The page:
Sunday, July 28, 2013

Changing library education with the times

This post follows my previous on Repurposing library education to prepare students for library consultancy, which is basically an introduction followed by a narrative telling of the history of library education and where we are at that new crossroads in library education. In that post, I begin to introduce my thoughts that library education needs to adjust with the times and environment in which governments are reducing library staff positions, and prepare graduates for new opportunities in library consultancy. I now acknowledge that what I have discussed may only be relevant to North American and European library education at the moment, based on their political situation where governments are trying to contain their spending on public services and respond to the force of neoliberalism and the perception that government is corrupt. What I describe here may also be important for large developing states like Nigeria, where there has been recent articles complaining about the library consultancy services in that nation ("Nigeria threatens to blacklist library projects consultant").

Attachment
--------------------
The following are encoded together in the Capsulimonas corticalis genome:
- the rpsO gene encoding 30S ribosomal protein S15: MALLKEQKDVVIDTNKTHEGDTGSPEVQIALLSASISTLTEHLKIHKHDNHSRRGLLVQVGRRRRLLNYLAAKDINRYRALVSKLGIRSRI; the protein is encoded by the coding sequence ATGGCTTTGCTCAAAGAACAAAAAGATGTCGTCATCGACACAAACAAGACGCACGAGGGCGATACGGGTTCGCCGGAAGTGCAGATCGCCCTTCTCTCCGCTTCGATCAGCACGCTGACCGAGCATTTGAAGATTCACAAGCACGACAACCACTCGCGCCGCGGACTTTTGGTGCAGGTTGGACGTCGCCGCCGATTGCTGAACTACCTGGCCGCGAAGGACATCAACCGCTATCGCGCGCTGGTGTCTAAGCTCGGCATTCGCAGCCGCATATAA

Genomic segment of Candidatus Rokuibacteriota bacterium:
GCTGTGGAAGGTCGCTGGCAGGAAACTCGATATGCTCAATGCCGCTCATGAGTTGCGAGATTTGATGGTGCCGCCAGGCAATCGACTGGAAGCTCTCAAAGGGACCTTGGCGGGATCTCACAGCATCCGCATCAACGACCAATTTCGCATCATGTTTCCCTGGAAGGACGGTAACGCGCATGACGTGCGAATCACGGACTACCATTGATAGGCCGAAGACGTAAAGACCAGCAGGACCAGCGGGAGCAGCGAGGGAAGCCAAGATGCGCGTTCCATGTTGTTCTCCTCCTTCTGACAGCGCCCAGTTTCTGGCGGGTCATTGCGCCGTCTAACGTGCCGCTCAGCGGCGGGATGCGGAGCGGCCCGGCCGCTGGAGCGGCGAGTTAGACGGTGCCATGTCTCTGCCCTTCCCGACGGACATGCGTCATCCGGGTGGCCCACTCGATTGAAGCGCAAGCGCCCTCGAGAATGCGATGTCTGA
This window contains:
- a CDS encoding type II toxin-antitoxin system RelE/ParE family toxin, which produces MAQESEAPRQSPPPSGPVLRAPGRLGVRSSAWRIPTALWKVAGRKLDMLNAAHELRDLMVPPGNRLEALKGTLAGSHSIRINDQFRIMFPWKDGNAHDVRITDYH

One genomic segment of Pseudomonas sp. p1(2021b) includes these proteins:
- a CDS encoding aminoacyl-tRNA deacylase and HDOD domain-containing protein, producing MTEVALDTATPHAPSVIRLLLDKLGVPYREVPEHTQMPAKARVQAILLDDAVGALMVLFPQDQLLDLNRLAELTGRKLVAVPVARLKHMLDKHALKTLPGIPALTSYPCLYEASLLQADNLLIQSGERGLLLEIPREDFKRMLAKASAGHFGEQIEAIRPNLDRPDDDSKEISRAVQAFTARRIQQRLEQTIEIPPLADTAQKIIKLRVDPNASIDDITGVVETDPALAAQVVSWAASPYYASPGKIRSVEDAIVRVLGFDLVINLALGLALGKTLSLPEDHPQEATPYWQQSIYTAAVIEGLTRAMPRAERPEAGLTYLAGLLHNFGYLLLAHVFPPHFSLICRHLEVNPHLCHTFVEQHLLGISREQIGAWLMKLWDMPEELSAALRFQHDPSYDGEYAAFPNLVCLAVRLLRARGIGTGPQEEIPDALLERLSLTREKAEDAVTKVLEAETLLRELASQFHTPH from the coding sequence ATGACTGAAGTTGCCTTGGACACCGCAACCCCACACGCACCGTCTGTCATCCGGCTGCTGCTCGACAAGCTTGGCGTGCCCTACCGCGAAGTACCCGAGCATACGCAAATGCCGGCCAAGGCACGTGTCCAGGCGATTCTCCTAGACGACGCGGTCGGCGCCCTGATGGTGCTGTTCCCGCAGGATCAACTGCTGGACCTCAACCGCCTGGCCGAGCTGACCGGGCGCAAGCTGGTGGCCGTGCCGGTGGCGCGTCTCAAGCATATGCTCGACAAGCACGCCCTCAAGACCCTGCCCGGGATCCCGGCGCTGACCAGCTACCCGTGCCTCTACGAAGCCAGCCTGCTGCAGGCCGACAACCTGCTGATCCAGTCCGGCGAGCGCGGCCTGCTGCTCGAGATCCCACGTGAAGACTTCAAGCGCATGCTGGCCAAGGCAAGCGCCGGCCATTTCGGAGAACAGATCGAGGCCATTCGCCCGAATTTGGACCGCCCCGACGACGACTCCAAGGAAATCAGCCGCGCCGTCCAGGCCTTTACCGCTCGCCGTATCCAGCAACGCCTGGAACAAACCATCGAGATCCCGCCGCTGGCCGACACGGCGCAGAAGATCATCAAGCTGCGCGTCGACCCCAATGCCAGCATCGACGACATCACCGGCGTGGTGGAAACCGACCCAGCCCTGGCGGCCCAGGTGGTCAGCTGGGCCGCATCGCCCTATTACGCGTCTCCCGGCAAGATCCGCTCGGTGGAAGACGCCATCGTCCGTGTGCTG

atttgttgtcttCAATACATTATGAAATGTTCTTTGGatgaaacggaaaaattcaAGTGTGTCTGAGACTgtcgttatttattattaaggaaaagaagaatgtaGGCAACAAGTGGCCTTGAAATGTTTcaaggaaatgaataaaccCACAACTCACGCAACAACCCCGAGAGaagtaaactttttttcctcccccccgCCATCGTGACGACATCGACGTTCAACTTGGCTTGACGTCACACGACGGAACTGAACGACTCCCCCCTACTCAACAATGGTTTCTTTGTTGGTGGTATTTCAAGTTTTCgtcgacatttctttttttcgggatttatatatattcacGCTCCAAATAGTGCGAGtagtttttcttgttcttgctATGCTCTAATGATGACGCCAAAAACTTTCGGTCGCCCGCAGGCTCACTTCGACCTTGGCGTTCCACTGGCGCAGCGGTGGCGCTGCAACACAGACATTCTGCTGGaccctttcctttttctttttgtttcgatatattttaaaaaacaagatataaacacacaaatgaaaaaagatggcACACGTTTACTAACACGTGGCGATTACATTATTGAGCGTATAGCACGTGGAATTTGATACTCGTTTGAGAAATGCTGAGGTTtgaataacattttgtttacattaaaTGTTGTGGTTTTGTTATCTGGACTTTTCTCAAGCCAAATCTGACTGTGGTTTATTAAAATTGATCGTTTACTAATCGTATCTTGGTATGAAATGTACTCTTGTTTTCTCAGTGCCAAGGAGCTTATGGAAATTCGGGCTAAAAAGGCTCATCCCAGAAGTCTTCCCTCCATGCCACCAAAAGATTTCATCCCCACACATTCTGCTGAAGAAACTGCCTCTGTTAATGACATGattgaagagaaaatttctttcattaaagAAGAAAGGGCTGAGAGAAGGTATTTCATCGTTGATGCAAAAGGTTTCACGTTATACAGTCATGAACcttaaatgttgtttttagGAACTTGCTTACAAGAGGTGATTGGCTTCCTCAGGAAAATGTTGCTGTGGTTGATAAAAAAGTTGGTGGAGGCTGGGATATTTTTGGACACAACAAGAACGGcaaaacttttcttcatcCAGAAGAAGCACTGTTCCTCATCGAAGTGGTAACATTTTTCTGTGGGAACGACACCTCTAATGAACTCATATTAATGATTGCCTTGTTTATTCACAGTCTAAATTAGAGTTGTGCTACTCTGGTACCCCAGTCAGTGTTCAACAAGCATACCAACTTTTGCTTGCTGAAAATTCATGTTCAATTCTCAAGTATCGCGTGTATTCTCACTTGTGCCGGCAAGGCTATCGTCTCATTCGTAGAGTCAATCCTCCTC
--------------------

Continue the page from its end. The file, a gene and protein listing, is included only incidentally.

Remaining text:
That said, I want to build the case for the need for library education to expand its options from just offering a Masters in Library and Information Science/Studies, to new degree options that will prepare graduates for the new opportunities in library management/administration and in library consultancy. I propose a new degree option to be named:

  • Masters in Library & Information Management (MLIM) or just the Masters in Library Management (MLM)
  • OR Masters in Library Administration (MLA)
My argument for these new options is that currently, an MLIS is very good at preparing our students for careers in academic librarianship and corporate or special libraries. However, the degree has less value preparing our students for a career in the public libraries. This is evident in a recent blog posting by the Canadian Library Association's Government Library & Information Management Professionals Network (2013) that reports statistical data of steady decline in the number of library science positions in the Government of Canada, between 1990 to 2012. Further, school libraries and children librarianship and other positions in public libraries are also struggling according to the 2012 Library Journal report on salaries and placement of library school graduates indicate (Maatta, 2012).  However, on the contrary, there are growing vacancies in public libraries for the more administrative and managerial positions (Maatta, 2012). However to be frank, I perceive that recent MLIS graduates may not be considered qualified for such positions and may be excluded due to an expectation that they must have a certain number of years of experience.